The Science of Magic (A Visit to the Partera)

23 Nov

I didn’t really want to go to this particular midwife (partera), because of our friend Chica’s telling us about the woman’s uncanny ability to accurately predict a baby’s sex. Conan and I are into surprises. We didn’t find out Lucia’s sex and we planned the same exciting ignorance with this current creature in my belly. But said creature was killing me with his/her positioning and movement and I was desperate for a cure. I was on my second day of come-and-go pain that in moments was so bad I had trouble walking and talking normally.

I’d already been to the doctor to rule out an exploding appendix or other non-baby-caused problems. As soon as I lay down in the office, late that evening of day one of pain, I’d felt some very hard appendage (foot? elbow? I don’t know) move up even further to the top of my giant belly and push out so far it protruded, like a cruel little taunt. The doctor pressed on it and I almost screamed. I went ahead and diagnosed myself with Mean Acrobatic Baby Syndrome. The doctor told me to come back the next day for an ultrasound to confirm that the pain was being caused by baby’s crappy positioning (he called it “compound presentation,” but whatever). “So, the point of the ultrasound is just to tell me that yes, this creature is in a bad position. It won’t actually help anything. Correct?” I asked. He had to admit that was the case. “And how about if I just go see a midwife, then, and get her to correct the positioning?” I suggested, although I’d really already decided by then that that was my plan, regardless. The doctor agreed that this was a reasonable thing to do, because here in Mexico even doctors respect midwives’ knowledge and abilities for the most part.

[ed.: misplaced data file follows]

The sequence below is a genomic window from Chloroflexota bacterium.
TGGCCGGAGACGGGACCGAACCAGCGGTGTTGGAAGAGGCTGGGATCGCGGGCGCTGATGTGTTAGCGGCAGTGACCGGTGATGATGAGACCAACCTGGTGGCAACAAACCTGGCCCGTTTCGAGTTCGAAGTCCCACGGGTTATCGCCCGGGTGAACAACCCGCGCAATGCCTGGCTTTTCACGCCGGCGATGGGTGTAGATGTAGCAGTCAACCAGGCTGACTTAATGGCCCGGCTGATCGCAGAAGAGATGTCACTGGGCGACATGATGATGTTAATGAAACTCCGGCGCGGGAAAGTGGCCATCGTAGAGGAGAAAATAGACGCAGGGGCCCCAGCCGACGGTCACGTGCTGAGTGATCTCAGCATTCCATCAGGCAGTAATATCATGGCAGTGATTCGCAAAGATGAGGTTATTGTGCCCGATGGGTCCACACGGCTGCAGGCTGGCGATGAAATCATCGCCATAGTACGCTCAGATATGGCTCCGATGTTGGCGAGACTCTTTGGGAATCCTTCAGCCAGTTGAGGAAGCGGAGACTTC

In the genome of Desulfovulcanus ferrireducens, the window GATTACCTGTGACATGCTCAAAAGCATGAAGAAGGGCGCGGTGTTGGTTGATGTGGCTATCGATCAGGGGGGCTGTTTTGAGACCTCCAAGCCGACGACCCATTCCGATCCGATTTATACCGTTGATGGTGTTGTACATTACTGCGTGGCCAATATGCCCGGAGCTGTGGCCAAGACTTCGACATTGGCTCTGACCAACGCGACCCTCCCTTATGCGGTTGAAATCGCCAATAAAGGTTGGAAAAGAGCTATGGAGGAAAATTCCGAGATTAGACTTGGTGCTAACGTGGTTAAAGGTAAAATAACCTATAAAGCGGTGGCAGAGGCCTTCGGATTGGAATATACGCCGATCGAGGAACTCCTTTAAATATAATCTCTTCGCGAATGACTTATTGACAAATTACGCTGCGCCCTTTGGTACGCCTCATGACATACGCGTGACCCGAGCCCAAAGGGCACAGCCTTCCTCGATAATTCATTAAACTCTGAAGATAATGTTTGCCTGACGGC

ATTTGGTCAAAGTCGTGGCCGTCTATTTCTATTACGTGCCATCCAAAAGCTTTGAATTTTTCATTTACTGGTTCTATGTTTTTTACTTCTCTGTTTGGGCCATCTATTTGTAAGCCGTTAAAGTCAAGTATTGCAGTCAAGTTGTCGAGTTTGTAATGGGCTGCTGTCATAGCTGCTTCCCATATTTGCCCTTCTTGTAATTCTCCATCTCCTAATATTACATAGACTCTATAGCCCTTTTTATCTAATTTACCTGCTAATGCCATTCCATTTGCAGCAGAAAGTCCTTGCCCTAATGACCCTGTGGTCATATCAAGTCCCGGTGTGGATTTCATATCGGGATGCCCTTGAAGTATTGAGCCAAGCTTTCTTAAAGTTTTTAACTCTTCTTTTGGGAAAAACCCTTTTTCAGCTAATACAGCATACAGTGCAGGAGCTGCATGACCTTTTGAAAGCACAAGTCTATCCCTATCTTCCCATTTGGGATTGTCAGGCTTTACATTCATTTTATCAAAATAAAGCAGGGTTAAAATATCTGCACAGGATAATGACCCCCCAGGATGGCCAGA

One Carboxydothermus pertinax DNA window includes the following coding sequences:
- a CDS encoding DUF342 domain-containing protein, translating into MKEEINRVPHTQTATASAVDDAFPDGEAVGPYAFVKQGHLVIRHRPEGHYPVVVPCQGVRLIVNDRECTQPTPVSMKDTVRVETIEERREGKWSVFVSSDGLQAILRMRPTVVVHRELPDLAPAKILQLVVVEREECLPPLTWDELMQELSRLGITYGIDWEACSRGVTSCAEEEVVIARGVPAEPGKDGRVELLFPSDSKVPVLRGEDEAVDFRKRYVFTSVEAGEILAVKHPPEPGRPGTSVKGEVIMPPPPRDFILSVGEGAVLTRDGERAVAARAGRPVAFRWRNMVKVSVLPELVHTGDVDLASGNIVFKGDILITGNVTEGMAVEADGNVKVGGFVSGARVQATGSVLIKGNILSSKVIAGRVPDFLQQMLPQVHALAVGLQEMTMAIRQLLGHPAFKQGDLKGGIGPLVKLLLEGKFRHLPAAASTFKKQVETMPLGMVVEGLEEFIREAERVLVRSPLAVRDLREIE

Part of what midwives do down here is give massage- therapeutic massage, not a nice little relaxing massage. If you’ve had a miscarriage, you’re likely to go to a midwife to get a massage that’s supposed to help make sure the miscarriage is complete. If you want to get pregnant and haven’t been able to, they give massage to help with that. Some give massages related to other problems besides pregnancy. They are often skilled herbalists as well. And of course, being midwives, they assist in giving birth.

Chica led us (in the car) down a rocky dirt path to the midwife’s house. Chica is related to her, somehow or other, addressing her as “Tia” (Aunt), which here can also be a second or third cousin or any manner of other connection via blood and marriage. The midwife is 95 years old and retired now. At her request, Conan got some plastic chairs out of her second room, and we sat out on her porch to chat. She told us a bit about her life as a midwife, which she had been her entire adult life. Then she told us “something you won’t believe.” She said she had lost all of her teeth and couldn’t even eat tortillas, and then they started to grow back. They didn’t look like new teeth, and they certainly weren’t false teeth, either- there were only a few on the bottom of her mouth, and they were crooked and yellowed and some were just little nubs of teeth. But Chica and her husband swear that she had no teeth not too long ago. It sounds to me like something straight out of a Gabriel Garcia Marquez novel. I decided to maintain a skeptical belief;  I can’t prove that it’s true nor that it’s not, so I’ll just go with the “anything’s possible” attitude. It is, after all, a strange and mysterious world that we live in.

Finally we got down to business. She set me up in her bed with a shawl underneath me. She started feeling around on my belly, much softer and gentler than what I was expecting to move this stubborn confused baby around.